At the heart of Christopher Wool's creative project, which spans three decades of highly focused practice, is the question of how a picture can be conceived, realized and experienced today. Engaging the complexities of painting as a medium, as well as the anxious rhythms of the urban environment and a wide range of cultural references, his agile, largely monochrome works propose an open-ended series of responses to this central problem. Published on the occasion of the artist's retrospective at the Solomon R. Guggenheim Museum, New York, organized by Katherine Brinson, Associate Curator, and supported by the Andy Warhol Foundation for the Visual Arts, this exhibition catalogue presents a rich selection of paintings, photographs and works on paper, forming the most comprehensive examination of Wool's career to date. This fully illustrated publication includes essays by Katherine Brinson, Suzanne Hudson, Richard Prince and James Rondeau, as well as a definitive bibliography and exhibition history.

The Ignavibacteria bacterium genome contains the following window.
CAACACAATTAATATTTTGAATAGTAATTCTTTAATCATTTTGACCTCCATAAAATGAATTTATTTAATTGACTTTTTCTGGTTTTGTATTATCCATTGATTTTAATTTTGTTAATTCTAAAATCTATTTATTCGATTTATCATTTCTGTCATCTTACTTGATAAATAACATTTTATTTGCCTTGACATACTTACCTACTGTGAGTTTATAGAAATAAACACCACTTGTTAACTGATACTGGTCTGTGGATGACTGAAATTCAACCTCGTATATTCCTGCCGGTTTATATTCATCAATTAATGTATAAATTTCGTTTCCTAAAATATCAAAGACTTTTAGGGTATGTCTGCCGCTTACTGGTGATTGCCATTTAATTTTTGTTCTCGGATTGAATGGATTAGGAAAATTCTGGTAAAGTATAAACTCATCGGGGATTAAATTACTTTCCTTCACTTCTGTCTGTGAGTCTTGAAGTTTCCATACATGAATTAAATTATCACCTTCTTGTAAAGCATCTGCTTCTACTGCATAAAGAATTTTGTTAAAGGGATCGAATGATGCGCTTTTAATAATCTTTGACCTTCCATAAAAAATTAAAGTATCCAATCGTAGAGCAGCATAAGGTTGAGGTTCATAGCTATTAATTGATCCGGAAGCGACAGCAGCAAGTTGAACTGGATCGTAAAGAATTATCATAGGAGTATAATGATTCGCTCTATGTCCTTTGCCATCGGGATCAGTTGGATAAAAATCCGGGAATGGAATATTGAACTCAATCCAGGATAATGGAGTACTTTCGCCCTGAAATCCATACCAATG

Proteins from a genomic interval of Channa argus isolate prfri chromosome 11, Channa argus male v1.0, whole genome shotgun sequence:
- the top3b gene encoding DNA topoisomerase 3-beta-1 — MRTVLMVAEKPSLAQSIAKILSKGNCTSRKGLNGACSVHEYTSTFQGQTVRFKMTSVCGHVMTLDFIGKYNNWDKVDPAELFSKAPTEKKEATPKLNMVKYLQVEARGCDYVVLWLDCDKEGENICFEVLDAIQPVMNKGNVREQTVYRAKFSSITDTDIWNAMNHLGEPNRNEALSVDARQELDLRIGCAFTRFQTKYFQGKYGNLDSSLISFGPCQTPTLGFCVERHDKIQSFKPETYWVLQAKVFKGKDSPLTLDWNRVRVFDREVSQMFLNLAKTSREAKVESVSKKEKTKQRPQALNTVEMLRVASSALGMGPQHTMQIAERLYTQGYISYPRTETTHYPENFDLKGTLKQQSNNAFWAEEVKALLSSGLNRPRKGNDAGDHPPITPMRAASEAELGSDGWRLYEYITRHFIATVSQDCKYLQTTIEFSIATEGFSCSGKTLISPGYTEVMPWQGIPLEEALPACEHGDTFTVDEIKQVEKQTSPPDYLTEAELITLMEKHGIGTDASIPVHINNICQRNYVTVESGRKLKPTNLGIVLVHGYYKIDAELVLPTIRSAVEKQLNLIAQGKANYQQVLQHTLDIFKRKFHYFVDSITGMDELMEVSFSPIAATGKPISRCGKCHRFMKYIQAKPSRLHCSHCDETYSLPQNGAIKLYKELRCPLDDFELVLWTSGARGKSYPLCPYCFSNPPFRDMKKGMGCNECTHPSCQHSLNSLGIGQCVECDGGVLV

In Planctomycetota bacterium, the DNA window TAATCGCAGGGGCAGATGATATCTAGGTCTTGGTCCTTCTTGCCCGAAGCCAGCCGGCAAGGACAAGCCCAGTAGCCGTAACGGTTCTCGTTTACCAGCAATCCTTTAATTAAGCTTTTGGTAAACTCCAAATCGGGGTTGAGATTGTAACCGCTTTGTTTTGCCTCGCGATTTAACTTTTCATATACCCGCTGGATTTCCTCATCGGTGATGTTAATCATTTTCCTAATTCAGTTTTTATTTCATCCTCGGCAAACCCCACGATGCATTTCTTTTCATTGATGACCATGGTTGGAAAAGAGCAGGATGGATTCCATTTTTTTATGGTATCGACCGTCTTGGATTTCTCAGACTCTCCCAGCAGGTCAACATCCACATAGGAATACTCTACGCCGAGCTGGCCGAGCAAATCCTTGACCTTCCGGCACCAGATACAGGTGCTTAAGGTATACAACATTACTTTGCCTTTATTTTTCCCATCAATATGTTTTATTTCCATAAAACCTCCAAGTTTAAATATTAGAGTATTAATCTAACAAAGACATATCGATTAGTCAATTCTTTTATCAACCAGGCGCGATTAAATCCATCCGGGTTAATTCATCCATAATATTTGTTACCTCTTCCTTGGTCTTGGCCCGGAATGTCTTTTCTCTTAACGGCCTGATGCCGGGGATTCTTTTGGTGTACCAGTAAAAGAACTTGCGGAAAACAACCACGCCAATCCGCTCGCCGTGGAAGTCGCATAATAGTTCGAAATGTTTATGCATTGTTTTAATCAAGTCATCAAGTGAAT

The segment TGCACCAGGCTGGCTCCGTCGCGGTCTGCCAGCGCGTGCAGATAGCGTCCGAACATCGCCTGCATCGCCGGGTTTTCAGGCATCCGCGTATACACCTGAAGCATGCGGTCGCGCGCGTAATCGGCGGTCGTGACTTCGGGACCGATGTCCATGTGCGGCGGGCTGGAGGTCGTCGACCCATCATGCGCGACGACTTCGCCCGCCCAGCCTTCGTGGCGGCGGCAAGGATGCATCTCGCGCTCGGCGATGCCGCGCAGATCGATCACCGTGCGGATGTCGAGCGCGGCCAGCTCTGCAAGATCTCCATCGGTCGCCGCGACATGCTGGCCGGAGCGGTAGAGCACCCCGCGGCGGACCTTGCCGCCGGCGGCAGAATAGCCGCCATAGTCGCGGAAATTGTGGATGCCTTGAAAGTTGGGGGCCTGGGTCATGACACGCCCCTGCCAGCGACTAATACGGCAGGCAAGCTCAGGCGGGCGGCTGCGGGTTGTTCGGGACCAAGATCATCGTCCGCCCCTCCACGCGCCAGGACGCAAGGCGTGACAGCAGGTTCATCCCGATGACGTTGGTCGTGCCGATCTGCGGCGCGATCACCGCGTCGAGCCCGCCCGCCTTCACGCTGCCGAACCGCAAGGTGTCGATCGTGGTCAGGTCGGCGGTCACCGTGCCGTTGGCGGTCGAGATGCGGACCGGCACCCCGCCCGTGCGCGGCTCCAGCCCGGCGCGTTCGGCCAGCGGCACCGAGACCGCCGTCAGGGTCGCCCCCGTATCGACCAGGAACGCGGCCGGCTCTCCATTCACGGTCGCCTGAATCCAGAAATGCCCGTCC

D. A. P./Distributed Art Publishers